|Title||ELECTRONIC PHOTODISSOCIATION SPECTROSCOPY OF METAL-POLYPYRIDINE COMPLEX IONS|
|Year of Publication||2017|
|Number of Pages||236|
The properties of many important molecules are only known from condensed phase studies, where the interaction with solvent or other chemical environments masks the intrinsic properties of the solute molecule. Consequently, these intrinsic properties cannot be easily obtained from condensed phase experiments. Spectroscopy of gas-phase molecular ions in vacuo is an attractive alternative to spectroscopic studies in the condensed phase. Ions in vacuo are isolated systems and free from perturbation inflicted by a chemical microenvironment such as a solvent or crystal lattice. Consequently, it becomes possible to examine the intrinsic properties of the ions in vacuo. Furthermore, gas-phase ions can be trapped, cooled and mass-analyzed, which provides researchers with the opportunity for controlling and selecting ion species and conditions. This thesis comprises my work on photodissociation spectroscopy of several series of metal-polypyridine ions in vacuo. These species have been extensively studied in inorganic chemistry because they serve as potential candidates for broad industrial applications and as prototypical systems to study fundamental scientific questions such as the mechanisms of metal-ligand interaction and chemical reaction. This thesis describes the first investigation of such systems in the gas phase using laser spectroscopy in the visible and UV spectral ranges.
In this work, the gas-phase ions are produced by electrospray ionization. The ions are trapped and buffer-gas cooled in a cryogenic quadrupole ion trap and then undergo mass-selection in a time-of-flight mass spectrometer. The selected ion species are irradiated by a laser pulse with widely tunable photon energy. If photoabsorption leads to dissociation, fragments will be separated and analyzed by a reflectron. The yield of fragment ions is monitored as a function of photon energy and recorded as a photodissociation spectrum. While absorption spectra in solutions of the species studied here are usually broad and featureless, the photodissociation spectra acquired in the gas phase show new resolved features, often even at room temperature.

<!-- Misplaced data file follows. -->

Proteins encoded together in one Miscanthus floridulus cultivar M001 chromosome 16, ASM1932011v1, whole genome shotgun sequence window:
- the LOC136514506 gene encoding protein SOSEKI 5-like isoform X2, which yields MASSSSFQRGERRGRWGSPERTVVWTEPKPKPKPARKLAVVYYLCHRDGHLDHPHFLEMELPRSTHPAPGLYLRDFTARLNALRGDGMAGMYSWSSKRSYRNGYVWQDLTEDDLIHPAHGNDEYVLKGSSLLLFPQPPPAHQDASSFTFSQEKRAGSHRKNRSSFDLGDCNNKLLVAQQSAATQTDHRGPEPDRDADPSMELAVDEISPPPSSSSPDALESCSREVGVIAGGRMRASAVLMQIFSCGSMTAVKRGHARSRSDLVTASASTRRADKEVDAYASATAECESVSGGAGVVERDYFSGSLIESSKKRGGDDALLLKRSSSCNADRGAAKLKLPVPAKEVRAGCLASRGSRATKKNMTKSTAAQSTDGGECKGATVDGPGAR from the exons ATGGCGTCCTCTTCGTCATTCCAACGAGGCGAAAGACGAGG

Four series of ions were studied and the results are presented in this thesis. The first two are [Cu(bpy)-L]+ and [Ru(bpy)(tpy)-L]2+, where bpy = 2,2’-bipyridine and tpy = 2,2′:6′,2′′-terpyridine, and L represents a variable ligand. The choices for L in the two types of complexes are different, but they both form a series from weakly (e.g. N2) to strongly interacting ligands (e.g. Cl, CH3CN). It is found that the ligand can dramatically shift the molecular orbitals and change the electronic structure of the ion. Another critical element in the ion is the metal. To explore how the metal affects the properties of the ion, the photodissociation spectra of a series of [MII(bpy)3]2+ ions were measured. Here, M represents a transition metal, and in this study, several first-row transition metals and the d6-column metals are included (Mn, Fe, Co, Ni, Cu, Zn, Ru, Os). The experimental data suggest that the [MII(bpy)3]2+ ions can have significantly different excitation energies, excited-state lifetimes and symmetries. Finally, the complex ion can be generated in microsolvated states by condensing solvent molecules onto the bare ion in the cryogenic ion trap. By experimenting on mass-selected ions solvated by a well-defined number of solvent molecules, it is possible to observe the solvation effect in a stepwise fashion, i.e. one solvent molecule at a time. The target ion used in this study is [Ru(bpy)(tpy)-OH2]2+ and it is found that solvation by only four water molecules already contributes more than 75% of the full solvatochromic shift exhibited in its bulk solution. By comparing the geometry and the spectrum of each solvation stage, the evolution of the solvatochromic shift can be linked to the formation of solvation shells.
Apart from the experimental work, computations based on density functional theory were carried out to provide more ground-state information of the systems. Excited-state calculations were performed using time-dependent density functional theory and are compared with the experimental results. This comparison is used to assign the measured spectra, and to gauge the reliability of the calculations.